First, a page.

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Elgar • Stenhammar – Violin Concerto, etc

Triin Ruubel (violin); Estonian National Symphony Orchestra/Neeme Järvi (Sorel Classics)

Our rating 
5.0 out of 5 star rating 5.0

Elgar • Stenhammar
Elgar: Violin Concerto in B minor, Op. 61; Stenhammar: Two Sentimental Romances, Op. 28
Triin Ruubel (violin); Estonian National Symphony Orchestra/Neeme Järvi
Sorel Classics SCCD016   58:54 mins

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Never have heart and soul been more elusive, surely, than in the world of Elgar’s Violin Concerto. Until now, I’ve only really ‘got’ it twice, once in Nigel Kennedy’s first recording (on Warner), the other in James Ehnes’s live performance with the Philharmonia and Andrew Davis. This team makes it third time lucky, after a surprisingly disappointing release from Benedetti and Jurowski (on Decca), for which I can only echo the disappointment in this magazine’s recent review. Triin Ruubel is less well-known worldwide, but she’s a top-notch violinist, and the fact that she spends much of her time as leader of the Estonian National Symphony Orchestra means some ideal fine tuning with her fellow players, in naturally balanced sound, for what amounts to a symphony-concerto; the non-showy way in which the soloist comes to life on her first entry is typical of the interpretation. Musical lines swell from the introspective to the extrovert and back; bravura comes to the fore in the finale, only for time to stand still in that most magical of all cadenzas.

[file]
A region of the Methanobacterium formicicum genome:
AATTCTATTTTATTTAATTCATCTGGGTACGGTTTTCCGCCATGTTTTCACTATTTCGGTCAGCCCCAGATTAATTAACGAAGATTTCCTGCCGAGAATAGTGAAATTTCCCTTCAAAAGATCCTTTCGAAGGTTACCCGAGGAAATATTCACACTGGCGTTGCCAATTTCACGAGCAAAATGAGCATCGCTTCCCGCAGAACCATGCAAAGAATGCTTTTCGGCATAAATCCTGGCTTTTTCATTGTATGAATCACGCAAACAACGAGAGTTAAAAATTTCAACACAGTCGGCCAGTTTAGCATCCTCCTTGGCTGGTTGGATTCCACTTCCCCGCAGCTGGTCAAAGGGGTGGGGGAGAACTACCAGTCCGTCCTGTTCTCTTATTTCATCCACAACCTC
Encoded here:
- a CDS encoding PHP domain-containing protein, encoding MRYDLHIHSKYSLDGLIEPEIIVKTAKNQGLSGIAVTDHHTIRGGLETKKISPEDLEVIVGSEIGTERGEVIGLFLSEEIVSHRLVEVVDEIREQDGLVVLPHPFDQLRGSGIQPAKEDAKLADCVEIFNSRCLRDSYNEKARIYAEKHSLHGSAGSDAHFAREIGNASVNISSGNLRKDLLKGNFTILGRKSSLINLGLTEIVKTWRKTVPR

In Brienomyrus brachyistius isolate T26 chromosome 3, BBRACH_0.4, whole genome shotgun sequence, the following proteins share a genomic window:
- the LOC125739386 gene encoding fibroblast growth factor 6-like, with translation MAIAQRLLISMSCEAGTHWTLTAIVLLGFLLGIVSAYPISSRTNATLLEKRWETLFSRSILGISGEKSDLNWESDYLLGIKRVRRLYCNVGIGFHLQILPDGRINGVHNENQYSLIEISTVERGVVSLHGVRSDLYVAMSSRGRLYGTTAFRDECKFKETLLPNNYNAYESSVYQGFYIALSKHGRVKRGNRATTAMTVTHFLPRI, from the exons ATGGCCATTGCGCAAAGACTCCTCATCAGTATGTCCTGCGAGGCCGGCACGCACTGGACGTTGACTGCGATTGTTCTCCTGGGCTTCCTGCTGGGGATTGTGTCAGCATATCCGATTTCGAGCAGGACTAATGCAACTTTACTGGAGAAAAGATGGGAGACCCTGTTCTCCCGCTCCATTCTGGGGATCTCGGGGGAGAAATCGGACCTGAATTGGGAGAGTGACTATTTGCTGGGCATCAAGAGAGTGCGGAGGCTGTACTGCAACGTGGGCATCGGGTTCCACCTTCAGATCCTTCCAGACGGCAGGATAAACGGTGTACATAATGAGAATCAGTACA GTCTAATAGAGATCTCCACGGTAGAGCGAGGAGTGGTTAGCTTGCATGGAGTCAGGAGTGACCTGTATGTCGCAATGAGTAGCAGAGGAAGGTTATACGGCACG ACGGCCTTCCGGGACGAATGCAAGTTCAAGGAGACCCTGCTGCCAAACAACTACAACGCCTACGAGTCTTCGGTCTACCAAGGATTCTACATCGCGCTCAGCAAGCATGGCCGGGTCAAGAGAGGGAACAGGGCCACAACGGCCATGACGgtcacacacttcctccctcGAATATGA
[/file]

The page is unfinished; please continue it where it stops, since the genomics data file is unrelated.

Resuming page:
Elgar has, for the most part, been a surprising absence in Neeme Järvi’s huge discography; the conductor’s volatility and masterly control of rubato would seem ideal for this composer. The playing from all concerned has the electricity of a live performance, and if some of the dashes in the finale may seem startling, they’re justified within the whole, and by the last sprint to glorious self-assertion. I hope this team might yet tackle the two Elgar symphonies.

Swedish Romantic Stenhammar, a real Järvi specialty since his days with the Gothenburgs, is represented by Two Sentimental Romances – wondrous companion-pieces: varied, sentimental in a good sense but not as nostalgia-drenched as the Elgar’.

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David Nice